In September, the unemployment rate fell 0.2 percentage points to 4.2 percent while the economy lost 33,000 jobs—the first loss in jobs in seven years. Meanwhile, the youth unemployment rate, which tracks just those aged 16 to 24, ticked slightly upward from 8.9 percent in August to 9.1 percent in September. Many economists believe the recent Hurricanes, which devastated much of the southeastern United States and Puerto Rico and the U.S. Virgin Islands, may have caused the loss in jobs, but that these losses and other aberrations are likely temporary.
A young person’s economic outlook continues to be shaped by one’s race and ethnicity. In September, the black youth unemployment rate was nearly double the white youth unemployment rate (14.2 percent and 7.8 percent, respectively). These numbers are essentially unchanged from August, and mirror long-term trends indicating that white youth experience below-average unemployment rates while black youth face disproportionately high unemployment rates compared to the overall youth unemployment rate. The 2017 year-to-date youth unemployment rate is 9.3 percent, while the year-to-date black youth unemployment rate is 14.9 percent and the white youth rate 8.2 percent. Latino youth also face disproportionately high unemployment, though not to the same extent as black youth: in September they faced an unemployment rate of 9 percent with a year-to-date average of 9.6 percent. The Asian youth unemployment rate, which is subject to large swings because of its small sample size, was 8.1 percent in September, and 9.1 for 2017 thus far.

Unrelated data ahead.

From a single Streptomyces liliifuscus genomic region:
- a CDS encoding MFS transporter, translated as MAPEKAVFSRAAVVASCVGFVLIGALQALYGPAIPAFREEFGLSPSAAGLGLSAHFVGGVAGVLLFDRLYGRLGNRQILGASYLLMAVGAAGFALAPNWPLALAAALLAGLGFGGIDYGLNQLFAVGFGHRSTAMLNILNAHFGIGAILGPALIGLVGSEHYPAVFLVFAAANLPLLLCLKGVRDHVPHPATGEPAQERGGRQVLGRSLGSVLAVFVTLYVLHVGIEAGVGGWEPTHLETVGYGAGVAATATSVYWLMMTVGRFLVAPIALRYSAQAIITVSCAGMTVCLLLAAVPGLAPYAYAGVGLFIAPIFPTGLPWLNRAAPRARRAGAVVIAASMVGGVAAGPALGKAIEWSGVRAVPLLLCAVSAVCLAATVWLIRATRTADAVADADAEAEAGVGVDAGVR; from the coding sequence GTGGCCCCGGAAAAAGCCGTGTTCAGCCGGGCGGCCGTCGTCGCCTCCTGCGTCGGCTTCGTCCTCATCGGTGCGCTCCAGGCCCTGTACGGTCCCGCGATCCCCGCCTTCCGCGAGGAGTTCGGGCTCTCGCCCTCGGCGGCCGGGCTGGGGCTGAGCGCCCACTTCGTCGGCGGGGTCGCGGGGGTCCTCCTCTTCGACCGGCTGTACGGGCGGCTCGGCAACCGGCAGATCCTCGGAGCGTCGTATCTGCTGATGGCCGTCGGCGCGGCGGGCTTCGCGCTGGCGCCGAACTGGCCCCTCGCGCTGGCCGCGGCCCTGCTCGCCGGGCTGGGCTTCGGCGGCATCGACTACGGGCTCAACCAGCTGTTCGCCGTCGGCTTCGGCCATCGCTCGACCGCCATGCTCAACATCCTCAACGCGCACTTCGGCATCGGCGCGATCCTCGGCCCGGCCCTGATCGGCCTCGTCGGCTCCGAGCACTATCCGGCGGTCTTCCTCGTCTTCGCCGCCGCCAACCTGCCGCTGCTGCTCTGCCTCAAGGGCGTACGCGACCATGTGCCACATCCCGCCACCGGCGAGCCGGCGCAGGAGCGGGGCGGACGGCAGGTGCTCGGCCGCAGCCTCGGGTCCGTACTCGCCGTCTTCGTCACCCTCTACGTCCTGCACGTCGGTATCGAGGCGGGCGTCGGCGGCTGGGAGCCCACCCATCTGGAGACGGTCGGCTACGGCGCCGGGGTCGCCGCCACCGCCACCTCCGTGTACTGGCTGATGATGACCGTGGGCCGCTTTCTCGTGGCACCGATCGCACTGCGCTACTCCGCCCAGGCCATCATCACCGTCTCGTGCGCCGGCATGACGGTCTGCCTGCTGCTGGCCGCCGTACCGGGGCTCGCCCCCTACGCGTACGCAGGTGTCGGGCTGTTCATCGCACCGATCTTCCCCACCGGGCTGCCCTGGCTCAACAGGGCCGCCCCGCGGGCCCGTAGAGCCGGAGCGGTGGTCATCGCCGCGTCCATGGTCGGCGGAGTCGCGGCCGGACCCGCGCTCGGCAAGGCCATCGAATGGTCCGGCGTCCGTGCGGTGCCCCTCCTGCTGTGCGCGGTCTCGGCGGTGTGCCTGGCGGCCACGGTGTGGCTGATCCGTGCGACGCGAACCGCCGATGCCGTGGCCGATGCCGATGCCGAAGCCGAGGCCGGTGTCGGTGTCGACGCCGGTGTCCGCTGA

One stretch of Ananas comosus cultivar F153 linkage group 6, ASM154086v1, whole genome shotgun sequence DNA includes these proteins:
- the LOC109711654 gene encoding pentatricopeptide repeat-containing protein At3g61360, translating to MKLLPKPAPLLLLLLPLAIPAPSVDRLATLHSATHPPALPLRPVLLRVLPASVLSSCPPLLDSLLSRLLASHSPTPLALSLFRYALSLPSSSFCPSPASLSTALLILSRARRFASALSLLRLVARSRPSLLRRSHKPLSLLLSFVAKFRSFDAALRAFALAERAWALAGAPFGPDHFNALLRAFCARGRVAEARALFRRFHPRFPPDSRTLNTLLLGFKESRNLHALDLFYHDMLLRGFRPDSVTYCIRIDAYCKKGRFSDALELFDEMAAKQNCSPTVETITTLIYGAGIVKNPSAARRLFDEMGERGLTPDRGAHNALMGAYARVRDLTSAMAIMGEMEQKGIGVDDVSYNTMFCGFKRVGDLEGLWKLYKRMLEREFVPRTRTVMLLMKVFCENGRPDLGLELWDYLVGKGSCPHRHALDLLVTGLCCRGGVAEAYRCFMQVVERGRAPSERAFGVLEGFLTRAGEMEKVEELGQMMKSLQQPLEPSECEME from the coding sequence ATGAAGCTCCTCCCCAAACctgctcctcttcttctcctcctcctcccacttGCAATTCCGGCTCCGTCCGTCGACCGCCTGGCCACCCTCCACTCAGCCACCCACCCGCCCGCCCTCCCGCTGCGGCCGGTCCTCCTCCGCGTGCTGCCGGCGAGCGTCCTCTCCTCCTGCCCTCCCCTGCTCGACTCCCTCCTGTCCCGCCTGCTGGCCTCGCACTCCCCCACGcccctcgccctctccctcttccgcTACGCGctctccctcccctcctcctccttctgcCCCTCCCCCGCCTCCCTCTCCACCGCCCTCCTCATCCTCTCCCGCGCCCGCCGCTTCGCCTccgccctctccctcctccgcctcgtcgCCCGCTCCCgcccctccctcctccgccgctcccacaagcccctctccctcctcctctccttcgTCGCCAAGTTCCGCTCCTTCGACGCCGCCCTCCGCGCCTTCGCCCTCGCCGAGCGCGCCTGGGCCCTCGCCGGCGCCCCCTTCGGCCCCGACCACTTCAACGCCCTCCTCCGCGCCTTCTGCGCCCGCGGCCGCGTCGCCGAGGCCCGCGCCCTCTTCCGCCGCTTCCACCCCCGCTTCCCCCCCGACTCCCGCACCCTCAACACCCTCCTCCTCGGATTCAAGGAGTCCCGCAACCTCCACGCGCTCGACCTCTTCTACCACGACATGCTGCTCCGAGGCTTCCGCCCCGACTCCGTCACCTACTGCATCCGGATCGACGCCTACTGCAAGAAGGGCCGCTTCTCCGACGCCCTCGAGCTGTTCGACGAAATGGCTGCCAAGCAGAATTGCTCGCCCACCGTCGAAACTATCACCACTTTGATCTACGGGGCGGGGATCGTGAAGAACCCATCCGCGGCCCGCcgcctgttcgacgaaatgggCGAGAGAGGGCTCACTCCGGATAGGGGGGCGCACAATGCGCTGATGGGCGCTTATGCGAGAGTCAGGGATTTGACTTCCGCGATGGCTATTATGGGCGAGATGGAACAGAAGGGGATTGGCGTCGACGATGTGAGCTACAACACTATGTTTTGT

Though the unemployment rate is a well-known indicator of economic health, the labor force participation rate (LFPR) is another important gauge. While the unemployment rate looks at how many people out of those working or looking for work are unable to find work, the LFPR measures how many people are working out of the entire population, including those who are looking for work and those who are not (the latter of which is not included in the unemployment rate). Without a strong LFPR, then, a low unemployment rate could be meaningless. In September, however, both the youth and overall LFPRs climbed to their highest levels in recent years. The youth LFPR in September was 56.2, its highest in 8 years, since August 2009. The overall LFPR was 63.1, which is the highest its been since March 2014. The upswing for youth paired with a low unemployment rate is good news for young people: it means the unemployment rate isn’t low because young people are giving up on finding work but because more people are looking for and successfully finding work.